I think these phone company records provide evidence of how cell phone calls were made from 9/11 planes.
These are calls that went through the "Claircom box" on AA77, the plane that hit the Pentagon. This is the box that handles seatback phones, but calls did not originate from seatback handsets. It appears they came from something plugged into external port #4 of the Claircom box.
My hypothesis is someone put a picocell (cell phone base station) on the plane and plugged it into Claircom box in order to get a connection to ground stations. The implications are:
.. Someone other than hijackers was involved. The Claircom box was not accessible from the passenger compartment. The picocell must have been installed days beforehand.
.. Cell phone calls were legit. The calls seen here were operator assisted, but calls from United planes, which used a different seatback phone system, might have passed through normally so as to show the caller's cell phone's number on the recipient's CallerID.
I believe calls did not come from seatback phones because HandsetID shows ffff, computer code for -1, meaning unknown. I believe they came from port #4 because Originating # shows 9045550004. The 555 in the middle (NXX) indicates is not a working telephone number, but rather for internal use. Area code (NPA) 904 is in Jacksonville FL. They had to put some three digit number to fill the space. Perhaps software was developed in JAX. The last four digits (NNNN) contain the useful information. I think 0004 means external port #4.
Background: Claircom was an AT&T subsidiary that developed and initially operated the seatback phone system, marketing name Air One, on American Airlines. They sold it to Iridium in 1999. Iridium is known for its network of 66 low-orbit communication satellites, but the Claircom system did not talk through satellites. It used ground stations designed for airplane communication. Iridium's US operation center is in Tempe AZ, which is in Mountain Standard Time. That explains why timestamps on the records show 7x am, two hours earlier than they occurred in Eastern Standard Time.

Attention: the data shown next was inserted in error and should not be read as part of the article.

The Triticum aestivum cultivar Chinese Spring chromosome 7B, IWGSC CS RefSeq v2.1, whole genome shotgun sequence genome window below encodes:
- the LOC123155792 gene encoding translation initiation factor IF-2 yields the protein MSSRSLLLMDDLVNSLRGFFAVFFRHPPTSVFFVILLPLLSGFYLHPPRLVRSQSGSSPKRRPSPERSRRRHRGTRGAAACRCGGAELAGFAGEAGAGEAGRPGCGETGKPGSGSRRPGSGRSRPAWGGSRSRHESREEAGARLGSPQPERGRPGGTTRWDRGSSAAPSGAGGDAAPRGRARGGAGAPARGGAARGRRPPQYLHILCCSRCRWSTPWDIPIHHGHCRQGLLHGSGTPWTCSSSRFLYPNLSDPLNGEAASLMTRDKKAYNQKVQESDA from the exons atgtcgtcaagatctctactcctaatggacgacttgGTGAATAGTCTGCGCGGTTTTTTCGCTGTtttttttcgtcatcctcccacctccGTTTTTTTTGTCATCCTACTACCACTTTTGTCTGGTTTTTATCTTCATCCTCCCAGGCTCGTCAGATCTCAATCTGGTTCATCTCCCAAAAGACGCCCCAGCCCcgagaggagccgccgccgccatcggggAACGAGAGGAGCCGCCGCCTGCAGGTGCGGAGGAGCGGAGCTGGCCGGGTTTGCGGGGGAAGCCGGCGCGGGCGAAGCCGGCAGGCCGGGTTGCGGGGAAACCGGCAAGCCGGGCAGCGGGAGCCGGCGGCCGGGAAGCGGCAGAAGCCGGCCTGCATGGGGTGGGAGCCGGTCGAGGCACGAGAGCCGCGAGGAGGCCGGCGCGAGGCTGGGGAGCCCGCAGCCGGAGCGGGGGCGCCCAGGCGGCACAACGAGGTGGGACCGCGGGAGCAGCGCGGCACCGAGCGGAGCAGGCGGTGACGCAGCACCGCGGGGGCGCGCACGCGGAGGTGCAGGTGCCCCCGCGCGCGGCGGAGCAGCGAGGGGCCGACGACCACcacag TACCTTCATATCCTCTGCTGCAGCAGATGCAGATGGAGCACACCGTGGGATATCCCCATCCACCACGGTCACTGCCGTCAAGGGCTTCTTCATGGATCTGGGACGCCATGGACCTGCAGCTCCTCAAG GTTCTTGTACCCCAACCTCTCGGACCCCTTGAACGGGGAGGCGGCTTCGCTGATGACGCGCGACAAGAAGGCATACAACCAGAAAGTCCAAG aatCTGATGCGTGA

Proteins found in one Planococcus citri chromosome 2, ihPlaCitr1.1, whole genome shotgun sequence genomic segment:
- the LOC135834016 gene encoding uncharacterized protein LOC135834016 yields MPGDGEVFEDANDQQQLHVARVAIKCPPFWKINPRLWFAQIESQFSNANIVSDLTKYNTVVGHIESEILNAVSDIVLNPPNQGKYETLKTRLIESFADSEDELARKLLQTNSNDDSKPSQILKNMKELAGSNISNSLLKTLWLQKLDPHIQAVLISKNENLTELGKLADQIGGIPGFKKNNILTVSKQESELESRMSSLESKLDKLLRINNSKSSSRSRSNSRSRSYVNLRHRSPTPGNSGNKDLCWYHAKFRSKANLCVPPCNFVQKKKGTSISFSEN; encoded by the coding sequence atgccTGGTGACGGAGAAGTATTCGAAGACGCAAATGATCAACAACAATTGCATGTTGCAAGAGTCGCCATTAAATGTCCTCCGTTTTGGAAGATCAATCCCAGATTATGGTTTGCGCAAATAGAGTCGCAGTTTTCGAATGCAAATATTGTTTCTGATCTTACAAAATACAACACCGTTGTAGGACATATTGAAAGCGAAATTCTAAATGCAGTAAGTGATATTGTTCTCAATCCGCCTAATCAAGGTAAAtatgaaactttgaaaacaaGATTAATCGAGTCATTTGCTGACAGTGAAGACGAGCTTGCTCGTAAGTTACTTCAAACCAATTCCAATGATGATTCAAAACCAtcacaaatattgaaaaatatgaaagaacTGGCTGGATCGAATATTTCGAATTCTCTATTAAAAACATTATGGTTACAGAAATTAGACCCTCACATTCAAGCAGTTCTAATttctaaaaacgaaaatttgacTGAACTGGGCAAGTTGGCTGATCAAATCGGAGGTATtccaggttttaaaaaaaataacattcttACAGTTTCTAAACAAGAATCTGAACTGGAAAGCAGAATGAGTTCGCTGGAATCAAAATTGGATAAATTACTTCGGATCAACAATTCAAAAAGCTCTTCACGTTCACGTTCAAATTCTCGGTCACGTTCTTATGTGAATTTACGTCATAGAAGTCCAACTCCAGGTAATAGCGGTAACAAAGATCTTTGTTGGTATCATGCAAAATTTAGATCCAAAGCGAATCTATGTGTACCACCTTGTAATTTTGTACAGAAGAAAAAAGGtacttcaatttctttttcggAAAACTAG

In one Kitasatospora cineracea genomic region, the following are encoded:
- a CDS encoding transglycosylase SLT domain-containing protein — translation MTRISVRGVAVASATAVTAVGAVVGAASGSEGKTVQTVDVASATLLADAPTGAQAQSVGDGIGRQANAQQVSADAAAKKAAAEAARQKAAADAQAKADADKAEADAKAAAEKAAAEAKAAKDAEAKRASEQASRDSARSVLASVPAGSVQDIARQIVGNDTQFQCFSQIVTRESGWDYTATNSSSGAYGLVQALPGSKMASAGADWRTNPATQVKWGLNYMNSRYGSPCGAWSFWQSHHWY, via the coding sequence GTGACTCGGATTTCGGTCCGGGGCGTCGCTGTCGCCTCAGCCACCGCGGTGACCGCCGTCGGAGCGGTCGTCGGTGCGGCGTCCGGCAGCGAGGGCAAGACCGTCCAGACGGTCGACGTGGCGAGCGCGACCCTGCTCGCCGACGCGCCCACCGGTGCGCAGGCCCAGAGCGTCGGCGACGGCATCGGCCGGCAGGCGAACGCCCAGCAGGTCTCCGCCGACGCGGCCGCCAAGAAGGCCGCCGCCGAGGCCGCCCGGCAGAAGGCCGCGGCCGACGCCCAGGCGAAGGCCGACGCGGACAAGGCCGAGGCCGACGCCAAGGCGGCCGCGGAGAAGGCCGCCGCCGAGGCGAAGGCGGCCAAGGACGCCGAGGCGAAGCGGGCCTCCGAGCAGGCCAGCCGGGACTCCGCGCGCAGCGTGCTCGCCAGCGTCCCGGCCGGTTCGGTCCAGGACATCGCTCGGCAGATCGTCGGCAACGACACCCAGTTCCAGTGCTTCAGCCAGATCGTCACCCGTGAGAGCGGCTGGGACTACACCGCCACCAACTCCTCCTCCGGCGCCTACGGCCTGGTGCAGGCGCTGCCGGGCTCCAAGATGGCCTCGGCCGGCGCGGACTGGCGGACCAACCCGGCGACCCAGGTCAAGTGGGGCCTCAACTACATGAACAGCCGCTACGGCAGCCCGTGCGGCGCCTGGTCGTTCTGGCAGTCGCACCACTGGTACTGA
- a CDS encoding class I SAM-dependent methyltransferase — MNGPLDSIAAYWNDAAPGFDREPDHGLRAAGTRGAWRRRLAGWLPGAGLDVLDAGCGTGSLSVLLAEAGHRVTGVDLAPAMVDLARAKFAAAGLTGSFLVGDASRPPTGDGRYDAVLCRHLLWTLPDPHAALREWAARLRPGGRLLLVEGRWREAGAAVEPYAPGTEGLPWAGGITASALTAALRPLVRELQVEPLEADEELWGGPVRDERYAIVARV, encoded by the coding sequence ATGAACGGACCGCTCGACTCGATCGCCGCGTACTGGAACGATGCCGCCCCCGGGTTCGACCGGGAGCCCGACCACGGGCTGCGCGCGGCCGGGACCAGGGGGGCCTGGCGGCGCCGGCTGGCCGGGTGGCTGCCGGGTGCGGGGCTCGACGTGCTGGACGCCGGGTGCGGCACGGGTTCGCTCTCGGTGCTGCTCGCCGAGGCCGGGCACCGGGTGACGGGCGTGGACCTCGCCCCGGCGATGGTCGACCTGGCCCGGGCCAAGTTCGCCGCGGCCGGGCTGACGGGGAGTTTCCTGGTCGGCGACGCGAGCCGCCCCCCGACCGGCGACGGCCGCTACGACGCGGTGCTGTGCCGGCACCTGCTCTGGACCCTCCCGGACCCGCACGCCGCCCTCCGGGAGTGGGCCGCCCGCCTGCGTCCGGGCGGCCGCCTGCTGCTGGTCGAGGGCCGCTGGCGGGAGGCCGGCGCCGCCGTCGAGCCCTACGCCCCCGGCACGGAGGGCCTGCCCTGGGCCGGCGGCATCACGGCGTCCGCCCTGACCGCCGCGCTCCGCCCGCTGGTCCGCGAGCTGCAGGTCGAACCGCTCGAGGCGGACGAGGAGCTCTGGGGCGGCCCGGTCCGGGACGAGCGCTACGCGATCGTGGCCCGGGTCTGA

American Airlines was in the process of uninstalling the Claircom system from its planes, but had not yet uninstalled it from this particular plane. The existence of these records proves that. There is a switch in the cockpit enabling the pilot to turn off seatback phones. It is likely that switch turns off the front end seatback phone controller while leaving the Claircom back end running, to avoid an annoying startup delay when phones are switched on.
United Airlines was using a system with marketing name Airphone, developed and operated by Verizon (formerly GTE). It would be interesting to see whether records from Airphone boxes also show calls coming through an external port rather than a seatback handset. If one showed a cell phone number as Originating #, the cat would be out of the bag for sure.
Picocells were available long before 2001. They were used in airport terminals, office buildings, hotels, etc. To use them on airplanes, the hard part is developing a back end> that can talk to the ground. It requires an antenna outside the plane. On a plane already equipped with a seatback phone system, a picocell can simply use it as its back end. Seatback phone controllers have external ports in case the airline wants to add a feature such as WiFi.
I am a software developer who worked at AT&T, Sprint, and Amdocs.